The City of Chattahoochee held its monthly meeting on Tuesday, March 7 at 6:30 p.m.
The meeting opened with an address to the city council by Chattahoochee resident Lois Emberton, who is experiencing water drainage issues on her property.
Emberton expressed frustration that the city was not doing more to identify the source of the problem, which she believes may be a result of broken water lines.
Emberton acknowledged that City Manager Robert Presnell built an asphalt barrier on the property that helped, but only on one side of the house.
Presnell stated that he would like to test standing water on Emberton’s property for chlorine, which is present in city water, to determine if the water actually came from broken water lines or from another source.
Presnell also stated that he had received an engineer’s report right before the meeting, which he would analyze and then follow any recommendations provided to resolve the issue.
The next item on the agenda was a public hearing on City of Chattahoochee resolution 2023-02, which would adopt a local mitigation strategy for storm damage, flooding, and other similar issues.
This would allow the city to apply for a federal grant for infrastructure projects.
Also discussed was the approval of a contract with Universal Electric of Tallahassee to perform a water systems upgrade using federal funds.
Universal Electric was awarded the bid by the council at the February monthly meeting.
After a brief discussion, the council voted 3-1 to approve the contract, with Mayor Pro-Tem Christopher Moultry choosing to vote no, not because he was opposed to the contract, but because he was not at the last meeting, did not have enough information, and could not abstain.
City Manager Presnell then introduced new Chief of Police Mike Miller to the city council.
Chief Miller has 15 years of experience in law enforcement, most recently as the chief of police in the nearby town of Sneads.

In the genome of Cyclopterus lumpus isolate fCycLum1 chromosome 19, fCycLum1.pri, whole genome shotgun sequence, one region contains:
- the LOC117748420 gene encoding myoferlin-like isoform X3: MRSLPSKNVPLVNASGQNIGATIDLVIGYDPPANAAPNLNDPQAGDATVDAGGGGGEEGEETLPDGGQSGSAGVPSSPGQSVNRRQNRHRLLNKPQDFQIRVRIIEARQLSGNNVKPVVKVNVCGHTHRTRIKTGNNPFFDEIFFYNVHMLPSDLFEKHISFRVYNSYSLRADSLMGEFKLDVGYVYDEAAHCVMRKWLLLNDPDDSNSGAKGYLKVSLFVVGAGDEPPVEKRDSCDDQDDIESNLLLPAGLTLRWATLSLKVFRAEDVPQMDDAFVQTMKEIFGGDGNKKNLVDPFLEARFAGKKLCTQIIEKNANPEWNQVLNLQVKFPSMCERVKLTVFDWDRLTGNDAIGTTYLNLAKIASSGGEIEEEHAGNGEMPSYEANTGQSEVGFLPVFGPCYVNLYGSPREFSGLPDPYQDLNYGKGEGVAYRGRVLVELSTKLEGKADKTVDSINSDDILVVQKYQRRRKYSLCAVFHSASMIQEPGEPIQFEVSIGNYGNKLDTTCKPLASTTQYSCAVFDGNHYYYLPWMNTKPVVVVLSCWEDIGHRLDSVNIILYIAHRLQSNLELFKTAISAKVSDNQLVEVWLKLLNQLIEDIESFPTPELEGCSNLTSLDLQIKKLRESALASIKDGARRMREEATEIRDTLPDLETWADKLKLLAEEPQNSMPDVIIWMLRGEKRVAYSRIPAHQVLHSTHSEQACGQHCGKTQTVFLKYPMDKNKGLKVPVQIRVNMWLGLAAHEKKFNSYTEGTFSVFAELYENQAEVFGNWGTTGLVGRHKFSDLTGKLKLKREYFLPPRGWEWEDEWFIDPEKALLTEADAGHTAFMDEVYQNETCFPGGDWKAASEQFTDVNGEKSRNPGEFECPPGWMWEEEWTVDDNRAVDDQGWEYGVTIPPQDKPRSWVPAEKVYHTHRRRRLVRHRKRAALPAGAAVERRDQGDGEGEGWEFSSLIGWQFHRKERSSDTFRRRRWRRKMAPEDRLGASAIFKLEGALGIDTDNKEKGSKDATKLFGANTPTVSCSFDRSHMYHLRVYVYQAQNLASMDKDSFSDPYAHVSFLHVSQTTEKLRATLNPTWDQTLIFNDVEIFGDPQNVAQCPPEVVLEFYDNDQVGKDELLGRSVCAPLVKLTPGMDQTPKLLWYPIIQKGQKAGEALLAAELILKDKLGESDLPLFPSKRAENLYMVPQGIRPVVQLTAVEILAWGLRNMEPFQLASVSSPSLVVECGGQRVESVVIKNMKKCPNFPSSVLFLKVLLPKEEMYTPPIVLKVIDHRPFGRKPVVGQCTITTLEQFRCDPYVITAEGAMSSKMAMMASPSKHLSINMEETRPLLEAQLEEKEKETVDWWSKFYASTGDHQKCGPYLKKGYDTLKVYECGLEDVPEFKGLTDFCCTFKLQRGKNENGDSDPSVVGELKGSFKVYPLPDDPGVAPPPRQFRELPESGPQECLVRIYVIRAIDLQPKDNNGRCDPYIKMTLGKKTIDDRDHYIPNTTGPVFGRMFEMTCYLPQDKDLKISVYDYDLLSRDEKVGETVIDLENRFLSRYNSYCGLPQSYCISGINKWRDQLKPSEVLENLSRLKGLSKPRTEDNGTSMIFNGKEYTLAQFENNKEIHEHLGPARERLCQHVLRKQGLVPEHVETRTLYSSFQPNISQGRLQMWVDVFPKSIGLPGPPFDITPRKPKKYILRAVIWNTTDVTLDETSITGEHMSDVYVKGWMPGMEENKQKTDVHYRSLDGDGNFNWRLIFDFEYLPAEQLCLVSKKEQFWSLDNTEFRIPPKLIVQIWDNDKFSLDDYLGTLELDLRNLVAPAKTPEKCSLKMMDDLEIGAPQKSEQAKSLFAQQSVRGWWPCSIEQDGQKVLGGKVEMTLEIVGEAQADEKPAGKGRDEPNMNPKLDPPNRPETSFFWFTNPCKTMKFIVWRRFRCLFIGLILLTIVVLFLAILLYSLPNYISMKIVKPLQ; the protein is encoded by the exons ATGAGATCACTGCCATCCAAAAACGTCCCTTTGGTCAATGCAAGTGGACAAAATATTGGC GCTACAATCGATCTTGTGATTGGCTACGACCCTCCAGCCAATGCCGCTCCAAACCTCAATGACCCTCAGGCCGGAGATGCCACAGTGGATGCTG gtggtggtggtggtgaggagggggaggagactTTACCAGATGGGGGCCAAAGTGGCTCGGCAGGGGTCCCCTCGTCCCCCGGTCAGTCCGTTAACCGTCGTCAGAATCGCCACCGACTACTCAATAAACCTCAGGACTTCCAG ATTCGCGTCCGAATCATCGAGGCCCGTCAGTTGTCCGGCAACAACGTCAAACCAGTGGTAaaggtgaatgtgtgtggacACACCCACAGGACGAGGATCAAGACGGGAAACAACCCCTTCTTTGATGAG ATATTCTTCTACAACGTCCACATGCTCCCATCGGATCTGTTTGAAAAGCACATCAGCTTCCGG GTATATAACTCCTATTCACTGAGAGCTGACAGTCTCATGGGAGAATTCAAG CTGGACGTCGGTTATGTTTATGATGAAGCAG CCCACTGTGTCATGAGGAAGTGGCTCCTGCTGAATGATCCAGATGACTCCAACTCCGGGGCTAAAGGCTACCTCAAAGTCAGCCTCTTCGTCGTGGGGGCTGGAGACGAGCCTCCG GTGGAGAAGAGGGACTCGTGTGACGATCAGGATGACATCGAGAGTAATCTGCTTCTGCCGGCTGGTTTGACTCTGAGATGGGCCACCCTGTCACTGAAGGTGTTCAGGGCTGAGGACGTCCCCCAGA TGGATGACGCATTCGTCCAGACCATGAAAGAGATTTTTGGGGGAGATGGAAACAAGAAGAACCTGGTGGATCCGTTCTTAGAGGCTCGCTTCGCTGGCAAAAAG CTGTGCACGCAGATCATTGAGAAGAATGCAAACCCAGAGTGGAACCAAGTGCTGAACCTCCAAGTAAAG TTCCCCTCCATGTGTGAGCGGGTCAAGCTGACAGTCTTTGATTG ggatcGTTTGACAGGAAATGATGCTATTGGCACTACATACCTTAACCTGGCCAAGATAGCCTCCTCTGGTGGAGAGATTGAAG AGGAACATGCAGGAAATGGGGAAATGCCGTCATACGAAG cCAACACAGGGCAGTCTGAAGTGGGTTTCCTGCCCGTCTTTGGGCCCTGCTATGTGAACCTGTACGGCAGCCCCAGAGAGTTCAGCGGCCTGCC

Miller also served as a deputy sheriff in Jackson County, and captain of the Marianna police department for 11 years.
The city council had the opportunity to ask questions of the new chief, as well as state their expectations.
“One thing I want to see is more police riding the streets,” said Mayor Amy Glass.
“A proactive officer will deter crime,” Chief Miller agreed. “It depends on how much you’re willing to go out there and do it, how much you’re going to interact with the community. One thing I’m big on is data. I look at all the data from the area, from traffic complaints to traffic crashes to crime trends, to see where we need to put more people. We don’t just go out with a shotgun approach, we go out with a targeted method.”
Next, Council Member Ann Williams asked Presnell about dealing with three burned out houses in the city.
Presnell replied that he had a discussion earlier that day with city attorney Jennifer Shuler, who is making proposed changes to city ordinances, to be approved by the council at the April city meeting.
Presnell stated that as soon as the changes were made, he could proceed legally to deal with the ruins.
Stephen Klein – Gadsden County News Service